|THE ORIGIN OF SPECIES THROUGH SELECTION CONTRASTED WITH THEIR ORIGIN THROUGH THE APPEARANCE OF DEFINITE VARIATIONS.|
IT is a point of some interest that at the present time those zoologists and botanists, who seem willing to transfer their allegiance from Darwin's theory of natural selection to the theory of the survival of mutations, often insist that the two points of view differ, after all, only in degree and that selection is still the key note to the situation. It seems to me, on the contrary, that there is a fundamental difference between these two views, and in the hope of making this clearer I have attempted in the following pages to contrast in certain respects the applications that have been made of Darwin's theory with the implications of the newer theory of the survival of definite variations.
Attention has seldom, I believe, been called to the fact that only those theories that have been advanced to account for the evolution of animals and plants, have received wide recognition, that pretend to explain how the adaptation of the organism to its surroundings has been acquired. No such requirement is made in the case of theories of evolution of the inorganic world. On what does this difference depend? Why do we make certain demands in the case of organic evolution that we do not make for the evolution of inorganic nature? The answer in part is, that a living thing is unstable, it is easily destroyed, and it must, if it is to maintain its integrity, be able to respond to changes in the outer world in such a way as to keep the balance that makes its existence possible.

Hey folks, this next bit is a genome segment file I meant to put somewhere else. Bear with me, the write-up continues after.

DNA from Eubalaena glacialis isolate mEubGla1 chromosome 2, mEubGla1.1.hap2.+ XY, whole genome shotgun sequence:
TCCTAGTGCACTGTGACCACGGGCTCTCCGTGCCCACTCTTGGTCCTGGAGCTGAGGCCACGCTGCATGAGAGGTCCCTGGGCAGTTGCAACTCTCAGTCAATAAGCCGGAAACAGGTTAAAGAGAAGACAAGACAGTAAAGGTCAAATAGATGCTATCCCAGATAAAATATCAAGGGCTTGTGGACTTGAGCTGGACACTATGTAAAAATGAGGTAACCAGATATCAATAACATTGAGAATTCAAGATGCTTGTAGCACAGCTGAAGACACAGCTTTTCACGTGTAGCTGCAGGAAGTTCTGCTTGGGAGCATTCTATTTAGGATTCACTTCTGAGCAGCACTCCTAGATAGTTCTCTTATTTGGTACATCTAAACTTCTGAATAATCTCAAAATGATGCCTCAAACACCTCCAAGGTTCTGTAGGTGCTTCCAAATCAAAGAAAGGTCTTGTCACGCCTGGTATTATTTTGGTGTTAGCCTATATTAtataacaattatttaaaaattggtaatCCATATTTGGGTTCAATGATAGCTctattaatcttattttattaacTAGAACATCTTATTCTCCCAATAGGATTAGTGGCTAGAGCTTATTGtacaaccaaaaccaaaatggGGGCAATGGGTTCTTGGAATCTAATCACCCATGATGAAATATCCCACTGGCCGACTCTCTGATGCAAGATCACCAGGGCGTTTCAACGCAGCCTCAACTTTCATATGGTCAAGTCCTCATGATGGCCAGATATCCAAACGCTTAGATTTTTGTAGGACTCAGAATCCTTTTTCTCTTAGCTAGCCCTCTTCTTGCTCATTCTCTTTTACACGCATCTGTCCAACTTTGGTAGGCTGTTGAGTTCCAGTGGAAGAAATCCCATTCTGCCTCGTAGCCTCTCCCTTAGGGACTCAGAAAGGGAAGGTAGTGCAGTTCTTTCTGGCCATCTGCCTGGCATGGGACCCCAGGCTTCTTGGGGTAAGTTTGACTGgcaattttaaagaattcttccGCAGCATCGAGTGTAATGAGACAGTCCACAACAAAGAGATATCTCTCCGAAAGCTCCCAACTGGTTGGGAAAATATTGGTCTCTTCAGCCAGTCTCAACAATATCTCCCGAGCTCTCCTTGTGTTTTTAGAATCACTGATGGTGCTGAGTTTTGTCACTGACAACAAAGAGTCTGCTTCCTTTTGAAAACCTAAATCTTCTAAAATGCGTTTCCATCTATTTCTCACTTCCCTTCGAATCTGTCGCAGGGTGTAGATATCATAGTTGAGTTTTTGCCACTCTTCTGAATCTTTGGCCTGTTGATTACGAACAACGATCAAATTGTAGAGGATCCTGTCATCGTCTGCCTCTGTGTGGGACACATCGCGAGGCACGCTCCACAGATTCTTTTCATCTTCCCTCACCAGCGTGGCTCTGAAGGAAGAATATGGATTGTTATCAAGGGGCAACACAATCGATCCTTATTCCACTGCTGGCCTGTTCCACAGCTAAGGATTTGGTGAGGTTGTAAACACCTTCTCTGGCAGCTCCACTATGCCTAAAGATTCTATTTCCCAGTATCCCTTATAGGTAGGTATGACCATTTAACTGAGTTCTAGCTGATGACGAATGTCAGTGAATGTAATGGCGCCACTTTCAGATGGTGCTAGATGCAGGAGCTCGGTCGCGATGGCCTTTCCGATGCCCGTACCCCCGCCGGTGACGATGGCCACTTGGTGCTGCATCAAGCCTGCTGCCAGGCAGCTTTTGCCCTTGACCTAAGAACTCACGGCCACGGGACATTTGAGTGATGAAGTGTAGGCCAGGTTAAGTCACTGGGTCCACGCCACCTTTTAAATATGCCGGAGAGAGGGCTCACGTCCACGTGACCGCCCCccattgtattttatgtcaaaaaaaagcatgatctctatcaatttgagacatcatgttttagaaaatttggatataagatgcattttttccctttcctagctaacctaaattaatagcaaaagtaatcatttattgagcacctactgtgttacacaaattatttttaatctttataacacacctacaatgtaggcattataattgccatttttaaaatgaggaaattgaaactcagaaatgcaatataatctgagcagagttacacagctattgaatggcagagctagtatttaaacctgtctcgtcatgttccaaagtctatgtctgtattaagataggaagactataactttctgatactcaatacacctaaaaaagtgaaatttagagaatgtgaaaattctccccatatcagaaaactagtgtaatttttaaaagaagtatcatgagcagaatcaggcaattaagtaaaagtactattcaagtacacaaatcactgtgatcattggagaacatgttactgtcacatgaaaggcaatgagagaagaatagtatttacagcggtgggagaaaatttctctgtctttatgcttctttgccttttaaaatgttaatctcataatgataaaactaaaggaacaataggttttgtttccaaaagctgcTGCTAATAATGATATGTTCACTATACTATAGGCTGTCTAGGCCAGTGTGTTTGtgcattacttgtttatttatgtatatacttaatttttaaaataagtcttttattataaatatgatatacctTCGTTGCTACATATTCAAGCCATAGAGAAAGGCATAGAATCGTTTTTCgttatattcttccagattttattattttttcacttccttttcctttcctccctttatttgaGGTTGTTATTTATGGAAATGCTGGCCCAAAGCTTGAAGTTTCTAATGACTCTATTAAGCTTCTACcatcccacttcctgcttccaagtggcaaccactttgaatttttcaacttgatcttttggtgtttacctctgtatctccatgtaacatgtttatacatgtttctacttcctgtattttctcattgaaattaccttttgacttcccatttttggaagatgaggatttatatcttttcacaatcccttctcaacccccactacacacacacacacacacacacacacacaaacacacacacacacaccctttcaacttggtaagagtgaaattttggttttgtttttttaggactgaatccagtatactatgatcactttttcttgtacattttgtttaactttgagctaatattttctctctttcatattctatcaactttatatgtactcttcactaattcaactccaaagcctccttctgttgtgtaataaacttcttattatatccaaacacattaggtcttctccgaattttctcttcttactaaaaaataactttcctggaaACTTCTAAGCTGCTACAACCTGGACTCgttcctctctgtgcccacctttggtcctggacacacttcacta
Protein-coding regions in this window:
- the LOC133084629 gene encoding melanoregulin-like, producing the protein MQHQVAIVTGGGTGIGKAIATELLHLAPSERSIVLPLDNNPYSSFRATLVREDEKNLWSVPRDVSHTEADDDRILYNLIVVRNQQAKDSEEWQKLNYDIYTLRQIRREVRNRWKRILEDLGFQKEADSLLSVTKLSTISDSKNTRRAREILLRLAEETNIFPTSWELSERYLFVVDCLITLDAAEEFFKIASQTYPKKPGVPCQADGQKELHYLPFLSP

It is true that certain chemical substances are also highly unstable, but we find in them no adjustments, no regulations, for maintaining themselves, such as animals and plants exhibit. No theory, as I have said, that pretends to account for the evolution of new organisms, has been regarded as satisfactory unless it explained how the new forms acquire those adjustments that make their life possible. How perfect these adjustments must be is a question that has never been sufficiently considered, partly because of the difficulties surrounding such an examination, and partly because of the widespread belief that living things are as perfectly adapted to their environment as we can imagine possible by the adjustment of their individual parts to the surroundings